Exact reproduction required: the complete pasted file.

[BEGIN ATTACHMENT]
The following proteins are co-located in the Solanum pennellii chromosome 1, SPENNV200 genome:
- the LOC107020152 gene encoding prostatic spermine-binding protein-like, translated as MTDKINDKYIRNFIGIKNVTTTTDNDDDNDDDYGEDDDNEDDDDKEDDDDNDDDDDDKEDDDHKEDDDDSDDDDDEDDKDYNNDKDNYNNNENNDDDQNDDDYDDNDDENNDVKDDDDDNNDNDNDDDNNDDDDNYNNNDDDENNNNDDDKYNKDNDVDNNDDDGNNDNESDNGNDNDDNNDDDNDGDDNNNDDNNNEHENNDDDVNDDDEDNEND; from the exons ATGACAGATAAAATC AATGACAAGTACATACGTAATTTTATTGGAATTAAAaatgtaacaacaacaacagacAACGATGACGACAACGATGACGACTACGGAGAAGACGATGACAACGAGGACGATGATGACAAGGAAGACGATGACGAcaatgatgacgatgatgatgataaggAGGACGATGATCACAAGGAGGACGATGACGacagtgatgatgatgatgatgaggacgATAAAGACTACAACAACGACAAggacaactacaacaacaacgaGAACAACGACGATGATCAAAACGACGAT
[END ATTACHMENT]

The following proteins are co-located in the Solanum pennellii chromosome 1, SPENNV200 genome:
- the LOC107020152 gene encoding prostatic spermine-binding protein-like, translated as MTDKINDKYIRNFIGIKNVTTTTDNDDDNDDDYGEDDDNEDDDDKEDDDDNDDDDDDKEDDDHKEDDDDSDDDDDEDDKDYNNDKDNYNNNENNDDDQNDDDYDDNDDENNDVKDDDDDNNDNDNDDDNNDDDDNYNNNDDDENNNNDDDKYNKDNDVDNNDDDGNNDNESDNGNDNDDNNDDDNDGDDNNNDDNNNEHENNDDDVNDDDEDNEND; from the exons ATGACAGATAAAATC AATGACAAGTACATACGTAATTTTATTGGAATTAAAaatgtaacaacaacaacagacAACGATGACGACAACGATGACGACTACGGAGAAGACGATGACAACGAGGACGATGATGACAAGGAAGACGATGACGAcaatgatgacgatgatgatgataaggAGGACGATGATCACAAGGAGGACGATGACGacagtgatgatgatgatgatgaggacgATAAAGACTACAACAACGACAAggacaactacaacaacaacgaGAACAACGACGATGATCAAAACGACGAT